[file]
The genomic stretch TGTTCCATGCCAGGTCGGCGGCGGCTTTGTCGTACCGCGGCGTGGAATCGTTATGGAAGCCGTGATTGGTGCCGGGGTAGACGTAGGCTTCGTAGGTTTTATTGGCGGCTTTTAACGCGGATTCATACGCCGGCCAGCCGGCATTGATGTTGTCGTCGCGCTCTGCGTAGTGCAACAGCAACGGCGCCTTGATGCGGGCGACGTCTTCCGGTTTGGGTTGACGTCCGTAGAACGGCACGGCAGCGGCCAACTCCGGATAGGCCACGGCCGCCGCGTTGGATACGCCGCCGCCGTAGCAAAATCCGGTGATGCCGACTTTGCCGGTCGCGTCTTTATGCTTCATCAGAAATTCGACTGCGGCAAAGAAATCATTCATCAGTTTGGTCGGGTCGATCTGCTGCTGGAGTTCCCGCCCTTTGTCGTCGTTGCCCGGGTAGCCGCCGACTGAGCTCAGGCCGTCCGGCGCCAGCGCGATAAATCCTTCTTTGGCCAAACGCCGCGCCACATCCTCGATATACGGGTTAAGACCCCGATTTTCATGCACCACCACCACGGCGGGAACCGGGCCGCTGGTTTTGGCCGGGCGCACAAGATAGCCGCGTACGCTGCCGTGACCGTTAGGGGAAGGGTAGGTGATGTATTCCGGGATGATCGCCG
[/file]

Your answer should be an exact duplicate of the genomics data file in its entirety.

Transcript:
The genomic stretch TGTTCCATGCCAGGTCGGCGGCGGCTTTGTCGTACCGCGGCGTGGAATCGTTATGGAAGCCGTGATTGGTGCCGGGGTAGACGTAGGCTTCGTAGGTTTTATTGGCGGCTTTTAACGCGGATTCATACGCCGGCCAGCCGGCATTGATGTTGTCGTCGCGCTCTGCGTAGTGCAACAGCAACGGCGCCTTGATGCGGGCGACGTCTTCCGGTTTGGGTTGACGTCCGTAGAACGGCACGGCAGCGGCCAACTCCGGATAGGCCACGGCCGCCGCGTTGGATACGCCGCCGCCGTAGCAAAATCCGGTGATGCCGACTTTGCCGGTCGCGTCTTTATGCTTCATCAGAAATTCGACTGCGGCAAAGAAATCATTCATCAGTTTGGTCGGGTCGATCTGCTGCTGGAGTTCCCGCCCTTTGTCGTCGTTGCCCGGGTAGCCGCCGACTGAGCTCAGGCCGTCCGGCGCCAGCGCGATAAATCCTTCTTTGGCCAAACGCCGCGCCACATCCTCGATATACGGGTTAAGACCCCGATTTTCATGCACCACCACCACGGCGGGAACCGGGCCGCTGGTTTTGGCCGGGCGCACAAGATAGCCGCGTACGCTGCCGTGACCGTTAGGGGAAGGGTAGGTGATGTATTCCGGGATGATCGCCG